Dave Chappelle has been kind of critical of Key & Peele in the past. Maybe critical isn't the right word: He's been profane about his belief that he created their comedy lane. He's also taken light jabs at the duo in the past.
"Put some respect on my name," he said at last year's Roots Picnic. "Y'all don't know what I've been through, watching Key & Peele do my show the last five fucking years.”
He tells King that “certain conventions of [Chappelle's Show] show that the network resisted.”
“I fought the network very hard so that those conventions could come to fruition,” Chappelle said. “So, like the first episode I do, that black white supremacist sketch. And it’s like, ‘Well, that’s 10 minutes long. It should be five minutes long.’ Why should it be five minutes long? Like, these types of conventions. I fought very hard…So when I watch Key & Peele and I see they’re doing a format that I created, and at the end of the show, it says, ‘Created by Key & Peele,’ that hurts my feelings.”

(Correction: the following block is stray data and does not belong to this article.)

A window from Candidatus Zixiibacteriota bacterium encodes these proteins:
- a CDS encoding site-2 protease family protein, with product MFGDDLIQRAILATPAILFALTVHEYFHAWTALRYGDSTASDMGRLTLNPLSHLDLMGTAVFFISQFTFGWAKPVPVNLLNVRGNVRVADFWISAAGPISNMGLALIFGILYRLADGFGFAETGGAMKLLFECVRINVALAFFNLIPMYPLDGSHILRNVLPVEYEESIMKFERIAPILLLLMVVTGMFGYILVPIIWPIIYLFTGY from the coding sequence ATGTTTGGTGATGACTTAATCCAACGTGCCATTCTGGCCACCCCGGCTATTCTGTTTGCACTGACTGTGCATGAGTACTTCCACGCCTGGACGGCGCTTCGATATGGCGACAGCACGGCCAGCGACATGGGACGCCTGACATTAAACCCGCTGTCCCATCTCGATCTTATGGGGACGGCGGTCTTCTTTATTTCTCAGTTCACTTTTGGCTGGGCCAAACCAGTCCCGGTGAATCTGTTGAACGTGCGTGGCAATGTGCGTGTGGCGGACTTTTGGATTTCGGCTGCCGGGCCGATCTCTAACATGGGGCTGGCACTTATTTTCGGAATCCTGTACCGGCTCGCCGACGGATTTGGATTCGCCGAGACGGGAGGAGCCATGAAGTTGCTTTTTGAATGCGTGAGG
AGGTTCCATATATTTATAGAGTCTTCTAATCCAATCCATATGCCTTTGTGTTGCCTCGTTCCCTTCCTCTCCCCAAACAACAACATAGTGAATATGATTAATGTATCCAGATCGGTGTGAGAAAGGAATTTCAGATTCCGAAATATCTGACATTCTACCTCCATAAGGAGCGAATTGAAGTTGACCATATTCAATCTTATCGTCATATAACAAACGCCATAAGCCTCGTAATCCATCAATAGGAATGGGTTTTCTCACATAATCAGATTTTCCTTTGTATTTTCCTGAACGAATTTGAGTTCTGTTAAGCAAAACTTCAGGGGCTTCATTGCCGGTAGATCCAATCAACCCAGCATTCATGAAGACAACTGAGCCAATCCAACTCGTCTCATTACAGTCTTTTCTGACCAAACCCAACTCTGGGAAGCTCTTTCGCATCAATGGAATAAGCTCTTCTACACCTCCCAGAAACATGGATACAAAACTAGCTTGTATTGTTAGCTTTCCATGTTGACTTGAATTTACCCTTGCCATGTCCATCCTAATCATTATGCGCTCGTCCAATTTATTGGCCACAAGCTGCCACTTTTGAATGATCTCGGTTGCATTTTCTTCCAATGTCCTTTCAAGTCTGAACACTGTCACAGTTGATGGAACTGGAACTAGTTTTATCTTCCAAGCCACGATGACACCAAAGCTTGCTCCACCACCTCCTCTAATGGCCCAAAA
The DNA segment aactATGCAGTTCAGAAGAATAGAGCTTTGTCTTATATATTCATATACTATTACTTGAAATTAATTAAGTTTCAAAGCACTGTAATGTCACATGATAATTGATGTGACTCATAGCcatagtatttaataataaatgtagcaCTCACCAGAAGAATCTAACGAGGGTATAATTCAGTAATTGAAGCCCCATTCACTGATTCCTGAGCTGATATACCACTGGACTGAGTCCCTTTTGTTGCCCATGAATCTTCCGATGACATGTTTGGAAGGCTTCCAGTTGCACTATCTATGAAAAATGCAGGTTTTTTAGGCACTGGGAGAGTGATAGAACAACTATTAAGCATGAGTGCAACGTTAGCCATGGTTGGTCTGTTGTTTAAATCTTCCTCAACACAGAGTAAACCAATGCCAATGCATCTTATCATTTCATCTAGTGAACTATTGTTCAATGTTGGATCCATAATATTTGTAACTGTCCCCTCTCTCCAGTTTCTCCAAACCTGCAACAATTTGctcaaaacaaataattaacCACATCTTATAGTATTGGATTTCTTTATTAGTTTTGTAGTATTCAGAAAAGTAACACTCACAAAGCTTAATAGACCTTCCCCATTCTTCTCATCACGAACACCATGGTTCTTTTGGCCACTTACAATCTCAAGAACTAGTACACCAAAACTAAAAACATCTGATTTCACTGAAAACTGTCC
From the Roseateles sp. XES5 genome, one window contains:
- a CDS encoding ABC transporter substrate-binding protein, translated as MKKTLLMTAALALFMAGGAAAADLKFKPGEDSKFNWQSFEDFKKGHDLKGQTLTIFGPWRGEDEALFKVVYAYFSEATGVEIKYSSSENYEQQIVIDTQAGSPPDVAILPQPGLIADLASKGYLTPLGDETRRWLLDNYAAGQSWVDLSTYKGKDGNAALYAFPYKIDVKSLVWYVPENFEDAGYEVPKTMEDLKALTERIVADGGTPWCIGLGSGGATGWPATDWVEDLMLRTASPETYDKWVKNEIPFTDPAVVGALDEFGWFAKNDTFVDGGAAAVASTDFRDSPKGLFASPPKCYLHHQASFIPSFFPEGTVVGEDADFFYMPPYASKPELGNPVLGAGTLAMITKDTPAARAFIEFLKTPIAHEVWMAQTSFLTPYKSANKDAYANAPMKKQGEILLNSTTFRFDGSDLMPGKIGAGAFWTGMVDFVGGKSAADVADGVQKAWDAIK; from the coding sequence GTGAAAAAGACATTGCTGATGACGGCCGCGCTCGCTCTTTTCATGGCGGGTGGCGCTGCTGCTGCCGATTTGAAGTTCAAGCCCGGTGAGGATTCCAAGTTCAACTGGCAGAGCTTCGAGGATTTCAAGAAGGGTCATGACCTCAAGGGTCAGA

The question of comedy ownership is always a thorny one. Dave Chappelle would have never existed without a host of preceding Black comedians like Redd Foxx, Richard Pryor, and even (sorry to say) Bill Cosby. I don't think that's a particularly controversial statement, and I'm sure Chappelle would agree. His show might also not have existed without pioneering predominantly-Black sketch shows like In Living Color, which launched the stars of the Wayans clan, Jennifer Lopez, and Jim Carrey.
So, yeah, Key & Peele occupied the lane of personality-driven Black sketch show unafraid to comment on race, but it did so in a way that was wholly distinct from how Chappelle and writing partner Neal Brennan did so. All that being said, he has a point. You can draw a direct line between the two shows.
We're honestly just happy to have Chappelle back, as he will be on Tuesday with two specials on Netflix.